OKCPD Chief on Sanchez shooting: 'Impossible for them to not know they were police'
The chief of the Oklahoma City Police Department offered his condolences to the family of a deaf man killed in an officer-involved shooting.
Chief Bill Citty addressed the media Sept. 21, two days after the fatal shooting of 35-year-old Magdiel Sanchez. On Sept. 18, officers were investigating a hit and run crash at SE 57 and Shields. Officers tracked down the vehicle that fled the scene to a home and were met by Sanchez on the front porch.
Police say Sanchez, who is deaf, was wielding a 2-foot pipe designed as a weapon and did not comply with officers to drop the weapon. Lt. Matthew Lindsey fired a taser and Sgt. Christopher Barnes fired his weapon as Sanchez advanced at them. Sanchez died after being struck by the gunfire. Witnesses on scene report they were telling the officers that Sanchez could not hear them.
"I give my condolences to the Sanchez family," Citty said. "This is something that is tragic either way."
Sanchez's father was later determined to be the man behind the wheel that fled the scene. Police believe he did not have a driver's license. Surveillance video of the crash appears to show Sanchez's vehicle run a stop sign before the collision that rolled the truck completely over. Sanchez then left the scene, sparking the incident. The elder Sanchez is expected to be charged with a misdemeanor in connection to the crash.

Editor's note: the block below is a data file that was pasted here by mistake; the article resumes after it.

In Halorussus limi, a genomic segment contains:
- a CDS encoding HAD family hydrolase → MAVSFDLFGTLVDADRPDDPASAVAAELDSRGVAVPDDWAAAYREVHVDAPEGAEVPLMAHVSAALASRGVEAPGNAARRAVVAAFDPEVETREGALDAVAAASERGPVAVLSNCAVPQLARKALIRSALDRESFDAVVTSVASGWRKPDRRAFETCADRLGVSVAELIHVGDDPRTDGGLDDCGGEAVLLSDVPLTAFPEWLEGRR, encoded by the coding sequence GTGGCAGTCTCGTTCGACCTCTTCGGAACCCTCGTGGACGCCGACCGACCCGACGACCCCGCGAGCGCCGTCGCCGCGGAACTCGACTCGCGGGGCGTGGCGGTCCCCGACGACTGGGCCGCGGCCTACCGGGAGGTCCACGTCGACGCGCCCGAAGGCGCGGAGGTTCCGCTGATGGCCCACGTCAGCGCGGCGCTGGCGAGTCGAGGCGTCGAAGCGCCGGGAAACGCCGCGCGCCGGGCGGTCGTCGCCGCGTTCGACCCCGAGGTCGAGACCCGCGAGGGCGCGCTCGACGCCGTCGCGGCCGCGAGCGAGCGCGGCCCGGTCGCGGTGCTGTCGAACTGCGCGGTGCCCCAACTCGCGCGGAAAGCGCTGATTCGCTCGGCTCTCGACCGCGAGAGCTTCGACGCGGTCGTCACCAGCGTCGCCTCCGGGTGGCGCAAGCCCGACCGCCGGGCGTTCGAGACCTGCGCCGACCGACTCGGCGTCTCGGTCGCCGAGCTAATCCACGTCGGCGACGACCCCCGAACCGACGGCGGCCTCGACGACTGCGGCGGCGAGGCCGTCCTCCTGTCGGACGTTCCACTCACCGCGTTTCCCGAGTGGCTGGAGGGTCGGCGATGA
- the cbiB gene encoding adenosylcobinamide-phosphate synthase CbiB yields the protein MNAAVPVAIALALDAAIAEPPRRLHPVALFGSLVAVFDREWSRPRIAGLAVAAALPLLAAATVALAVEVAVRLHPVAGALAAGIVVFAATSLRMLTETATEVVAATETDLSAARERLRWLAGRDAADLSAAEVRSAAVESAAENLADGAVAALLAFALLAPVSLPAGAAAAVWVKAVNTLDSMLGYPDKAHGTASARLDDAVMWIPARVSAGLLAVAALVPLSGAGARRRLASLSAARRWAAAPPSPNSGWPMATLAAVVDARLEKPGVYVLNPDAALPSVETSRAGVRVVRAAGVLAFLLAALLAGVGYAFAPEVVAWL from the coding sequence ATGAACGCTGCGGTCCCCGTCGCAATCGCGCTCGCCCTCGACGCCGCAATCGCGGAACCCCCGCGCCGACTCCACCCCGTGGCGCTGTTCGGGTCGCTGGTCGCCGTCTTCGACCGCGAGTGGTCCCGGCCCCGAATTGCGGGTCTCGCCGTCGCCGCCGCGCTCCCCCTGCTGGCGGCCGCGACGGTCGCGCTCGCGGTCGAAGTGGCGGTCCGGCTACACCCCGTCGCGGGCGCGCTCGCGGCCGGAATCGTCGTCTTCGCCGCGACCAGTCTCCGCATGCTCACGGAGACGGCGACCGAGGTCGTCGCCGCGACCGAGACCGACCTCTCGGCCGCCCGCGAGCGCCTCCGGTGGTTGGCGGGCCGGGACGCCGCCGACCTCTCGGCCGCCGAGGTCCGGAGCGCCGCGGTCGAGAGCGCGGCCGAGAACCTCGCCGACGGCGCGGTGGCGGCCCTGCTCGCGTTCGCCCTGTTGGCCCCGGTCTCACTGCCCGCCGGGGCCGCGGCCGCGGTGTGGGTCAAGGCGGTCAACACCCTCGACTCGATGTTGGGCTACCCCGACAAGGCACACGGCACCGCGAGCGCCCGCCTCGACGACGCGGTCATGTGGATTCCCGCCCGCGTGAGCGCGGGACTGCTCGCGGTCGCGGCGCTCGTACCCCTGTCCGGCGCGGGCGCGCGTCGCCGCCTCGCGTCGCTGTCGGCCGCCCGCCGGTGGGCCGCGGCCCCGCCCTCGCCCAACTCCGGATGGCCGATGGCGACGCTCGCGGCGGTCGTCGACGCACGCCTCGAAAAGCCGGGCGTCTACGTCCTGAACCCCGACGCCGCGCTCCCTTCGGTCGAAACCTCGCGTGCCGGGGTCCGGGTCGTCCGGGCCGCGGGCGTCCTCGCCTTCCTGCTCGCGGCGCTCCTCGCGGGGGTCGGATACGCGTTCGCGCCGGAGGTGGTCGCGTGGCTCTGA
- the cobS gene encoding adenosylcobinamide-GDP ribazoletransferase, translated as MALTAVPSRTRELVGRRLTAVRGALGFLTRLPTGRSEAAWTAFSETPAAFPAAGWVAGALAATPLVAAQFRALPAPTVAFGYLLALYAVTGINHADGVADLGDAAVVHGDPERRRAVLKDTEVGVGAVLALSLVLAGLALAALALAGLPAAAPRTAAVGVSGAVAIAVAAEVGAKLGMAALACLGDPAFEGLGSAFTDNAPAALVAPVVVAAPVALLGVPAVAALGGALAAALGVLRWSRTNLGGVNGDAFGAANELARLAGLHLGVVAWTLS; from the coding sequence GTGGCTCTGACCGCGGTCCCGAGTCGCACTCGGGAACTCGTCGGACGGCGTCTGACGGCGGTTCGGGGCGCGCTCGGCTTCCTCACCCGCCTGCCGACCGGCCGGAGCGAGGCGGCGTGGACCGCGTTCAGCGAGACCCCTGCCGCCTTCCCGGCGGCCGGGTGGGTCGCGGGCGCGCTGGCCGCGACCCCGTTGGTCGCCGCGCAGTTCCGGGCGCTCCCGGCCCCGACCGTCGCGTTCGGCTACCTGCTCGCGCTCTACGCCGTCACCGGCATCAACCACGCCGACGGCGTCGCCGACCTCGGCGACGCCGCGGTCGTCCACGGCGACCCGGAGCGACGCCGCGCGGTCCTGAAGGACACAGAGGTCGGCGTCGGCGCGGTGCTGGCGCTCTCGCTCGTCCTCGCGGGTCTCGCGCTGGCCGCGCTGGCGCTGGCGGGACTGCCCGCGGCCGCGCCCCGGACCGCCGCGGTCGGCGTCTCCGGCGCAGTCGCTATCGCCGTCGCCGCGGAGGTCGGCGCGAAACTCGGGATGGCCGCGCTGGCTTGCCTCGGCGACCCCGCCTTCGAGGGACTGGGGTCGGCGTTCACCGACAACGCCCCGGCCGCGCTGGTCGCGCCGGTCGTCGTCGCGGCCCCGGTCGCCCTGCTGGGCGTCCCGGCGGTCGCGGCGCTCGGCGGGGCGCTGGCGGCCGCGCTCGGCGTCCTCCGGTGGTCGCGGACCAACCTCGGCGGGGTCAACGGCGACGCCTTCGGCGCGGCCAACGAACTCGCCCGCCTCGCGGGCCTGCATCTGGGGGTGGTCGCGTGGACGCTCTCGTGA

Citty says that both officers vehicles were clearly visible to Sanchez prior to the shooting and that both were wearing OKCPD uniforms.
"It would be almost impossible for them not to know...they were police officers," Citty said.
Citty says that only one of the two prongs of Lt. Lindsey's taser hit Sanchez. The taser requires both prongs to hit the subject to be effective. Sanchez's father was in the front yard of the home during the shooting, but Citty says he only speaks Spanish and could not understand the officers.
Neither officer was wearing a body camera at the time of the shooting. Citty says that 200 additionals body cameras have been ordered and are not yet available to the department.
Sgt. Barnes has yet to be interviewed in the case. He will be interviewed next week.
Citty has reportedly reached out to the Oklahoma Association of the Deaf to request a meeting and possibly develop a task force to help officers deal with deaf individuals in the field.